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Anthony Green: College Times Interview . (02.01.2012)

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Posted 06 May 2012 - 05:14 PM

Anthony Green on Life’s ‘Beautiful Things’
By: Amanda Ventura, College Times
Published: Wednesday, February 1, 2012

It seems like a musician with a sleeved heart would thrive more as a solo artist, but the voice of Circa Survive, Anthony Green, admits he's more collaborative by nature and needs both a band and his solo work for fulfillment. That said, the outspoken (and optimistic) songwriter has quite the year ahead of him, kicking off 2012 with a North American tour in support of Beautiful Things and plans to drop another solo record, Young Legs, after the new Circa Survive album is released later this year.

Through the crackles of poor Nashville reception, College Times chatted with Green about boobs, babies and Beautiful Things. Or at least we think we did.

College Times: Hey, how's the tour going?

Anthony Green: Tour's going really good so far. It's so much fun. Good Old War and I haven't been on tour together since our Avalon tour, so it's just been good times.

Any touring traditions you guys have?

Well, just warming up with those three guys every night is really fun. They're incredible singers and really good with harmonies. Before we go onstage every night, we'll be singing together and that always makes me feel really optimistic about the show.
The tour t-shirts are really groovy! It's you and [Dear Hunters'] Casey C. chillin' on the moon. The proceeds go to Keep A Breast Foundation, which you've been working with for a while now. When did that start?

Keep A Breast came out on a tour Circa did with Alternative Press a number of years ago and ever since then we've been working closely with them.

Beautiful Things is definitely a lot more collaborative [than Avalon] as far as guest vocalists go. Why do you think you were more comfortable with collaborations on this album?

I think the little bit of experience I got from recording and not having a whole band to bounce my ideas off of in the experience of doing Avalon helped me on what I want to do on this new record. As far as working with different producers […] and as far as collaborations, I just always wanted to sing with these people and I saw no better opportunity than now to make it work.

Is there a marked difference between working with a producer like Jason Cupps and Emile [Haynie], who is more of a hip-hopproducer?

I've noticed everyone I work with is different. With guys like Jason and guys like Emile, they all operate in a different way that makes you feel comfortable and enthusiastic and elevated as you watch the song develop into something bigger than you envisioned.

You mentioned earlier that you enjoyed bouncing ideas off band mates while you're writing. Do you think that's one of the biggest challenges as a solo artist?

It's never been difficult for me to surrender an idea. I'm not that big of a perfectionist. I feel like the best material I've ever produced are things that people had made comments on and it shows the benefit of other people sharing their opinion. It always helps to have outside input. It's a personal experience, writing songs, and I know a lot of people don't enjoy that. It always made me feel safe being around people I care about and their opinion. It makes me feel more confident.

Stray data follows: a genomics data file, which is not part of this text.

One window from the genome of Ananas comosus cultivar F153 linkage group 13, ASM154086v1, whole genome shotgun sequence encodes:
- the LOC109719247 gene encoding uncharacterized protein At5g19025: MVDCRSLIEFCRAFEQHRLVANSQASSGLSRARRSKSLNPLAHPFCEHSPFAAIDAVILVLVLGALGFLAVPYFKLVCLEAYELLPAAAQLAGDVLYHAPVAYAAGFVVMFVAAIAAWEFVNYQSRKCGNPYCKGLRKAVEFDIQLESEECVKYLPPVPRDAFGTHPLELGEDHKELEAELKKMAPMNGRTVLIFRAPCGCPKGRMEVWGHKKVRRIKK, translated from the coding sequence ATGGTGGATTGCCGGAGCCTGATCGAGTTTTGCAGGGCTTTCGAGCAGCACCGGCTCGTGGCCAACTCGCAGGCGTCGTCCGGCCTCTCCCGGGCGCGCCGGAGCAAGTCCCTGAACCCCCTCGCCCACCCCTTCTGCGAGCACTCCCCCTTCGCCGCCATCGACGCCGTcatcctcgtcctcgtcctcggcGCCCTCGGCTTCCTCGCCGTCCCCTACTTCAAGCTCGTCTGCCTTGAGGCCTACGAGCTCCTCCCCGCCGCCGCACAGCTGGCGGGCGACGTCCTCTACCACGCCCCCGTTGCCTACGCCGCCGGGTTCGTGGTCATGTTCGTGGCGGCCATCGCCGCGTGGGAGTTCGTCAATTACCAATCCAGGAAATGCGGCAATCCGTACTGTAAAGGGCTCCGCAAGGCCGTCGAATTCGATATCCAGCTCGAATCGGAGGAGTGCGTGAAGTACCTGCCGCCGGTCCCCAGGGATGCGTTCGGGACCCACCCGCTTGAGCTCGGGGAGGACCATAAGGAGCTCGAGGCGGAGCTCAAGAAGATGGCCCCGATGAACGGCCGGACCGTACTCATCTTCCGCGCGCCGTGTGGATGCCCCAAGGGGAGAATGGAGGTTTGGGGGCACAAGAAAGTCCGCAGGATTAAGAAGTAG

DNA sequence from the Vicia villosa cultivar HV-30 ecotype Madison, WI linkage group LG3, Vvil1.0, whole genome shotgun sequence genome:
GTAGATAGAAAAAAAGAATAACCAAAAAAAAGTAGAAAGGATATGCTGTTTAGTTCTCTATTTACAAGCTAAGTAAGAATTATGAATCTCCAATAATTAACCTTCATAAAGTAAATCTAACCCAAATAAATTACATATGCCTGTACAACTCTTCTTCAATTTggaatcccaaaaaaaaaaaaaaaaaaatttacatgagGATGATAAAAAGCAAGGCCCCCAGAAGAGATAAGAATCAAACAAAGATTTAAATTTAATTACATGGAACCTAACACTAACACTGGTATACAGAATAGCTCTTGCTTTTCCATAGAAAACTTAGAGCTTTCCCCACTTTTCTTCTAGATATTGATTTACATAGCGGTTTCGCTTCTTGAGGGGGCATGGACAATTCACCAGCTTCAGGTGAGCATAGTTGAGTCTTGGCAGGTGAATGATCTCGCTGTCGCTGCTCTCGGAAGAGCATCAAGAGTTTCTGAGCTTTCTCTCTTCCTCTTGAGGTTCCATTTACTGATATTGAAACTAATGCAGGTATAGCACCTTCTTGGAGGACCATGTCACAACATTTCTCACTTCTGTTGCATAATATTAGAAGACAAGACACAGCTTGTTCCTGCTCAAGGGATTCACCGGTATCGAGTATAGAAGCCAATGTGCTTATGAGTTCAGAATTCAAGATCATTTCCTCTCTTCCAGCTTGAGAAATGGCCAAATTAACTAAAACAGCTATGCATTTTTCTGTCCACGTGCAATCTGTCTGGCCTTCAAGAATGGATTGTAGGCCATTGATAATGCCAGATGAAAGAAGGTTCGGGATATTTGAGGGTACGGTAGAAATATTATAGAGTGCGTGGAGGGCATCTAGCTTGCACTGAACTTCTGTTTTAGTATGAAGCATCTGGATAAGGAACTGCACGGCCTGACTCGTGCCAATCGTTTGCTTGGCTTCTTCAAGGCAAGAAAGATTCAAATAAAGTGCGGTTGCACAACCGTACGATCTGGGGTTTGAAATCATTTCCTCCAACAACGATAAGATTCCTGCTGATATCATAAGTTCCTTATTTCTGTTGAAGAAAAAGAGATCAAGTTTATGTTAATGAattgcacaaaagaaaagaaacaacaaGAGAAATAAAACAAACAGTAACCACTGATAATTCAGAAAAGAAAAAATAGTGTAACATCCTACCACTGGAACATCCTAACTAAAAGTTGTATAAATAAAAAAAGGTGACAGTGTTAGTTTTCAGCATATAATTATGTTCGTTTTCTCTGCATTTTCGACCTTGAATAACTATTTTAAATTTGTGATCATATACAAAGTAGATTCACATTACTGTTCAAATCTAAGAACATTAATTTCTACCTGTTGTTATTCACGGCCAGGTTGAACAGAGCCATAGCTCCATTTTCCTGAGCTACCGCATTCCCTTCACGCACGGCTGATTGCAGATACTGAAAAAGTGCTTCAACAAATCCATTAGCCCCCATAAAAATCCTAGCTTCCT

Is there any difference writing solo and for Circa?

I think when I write songs for this project that they represent a different side of me that doesn't get represented in Circa or isn't fully represented in Circa. […] I think it's easier to write more personal stuff for my solo project than Circa because with Circa I'm speaking for four other individuals. I can't be as unfiltered as I am with my solo project.

You wrote a song for your son, James, on this album. Has he helped inspire a shift from cathartic lyrics?

He's sort of been my inspiration for everything since he was born. He's the most important thing in my world. I've written so many more songs for him than I'll ever be able to record. I have a song that I sing for him when I'm changing his diaper. It's actually just the hokey-pokey, but I'm singing, "You put your diapee on, you put your diapee off, you put your diapee on so you don't poop all over yourself." […] Since he's been born, he's made my personal and creative life a lot easier.

Touring has to be tough, as a dad. This is your first tour since James was born, right?

That's right. No, actually. He was born and then Circa went on tour five days after he was born. I immediately left him. The thing that sucks about it now is that I had the last couple months off and Circa was writing and I was getting my record together. He's old enough now he knows that I'm leaving and he's like, "Bye?" It's sad for me, but I'm lucky that Meredith has good friends and I'm actually thinking about flying him out.

Can you tell me anything about Young Legs?

It's gonna be really weird.


Honestly, all of the songs are on an iPad. There are no real instruments. I'm only on the demos. I don't know how that's going to change, but I definitely think it's going to be the weirdest solo album anyone has ever released. [laughs] It's gonna be a really fun experiment.

Given that the name of the album is Beautiful Things, what's one of the most beautiful things you can think of?

One of the most beautiful things that I experience is when I wake up in the morning and my son is waking up and I go and take him out of his bed, get him up, get ready and spend my day with him. And he's waking up and I can go in and he sees me and he smiles and it's one of the most beautiful things in my life. I think about it when I'm away from him. […] There's nothing more beautiful in my life than that right now.

You sound like a really good dad.

Thanks. I try. I'm trying really hard.


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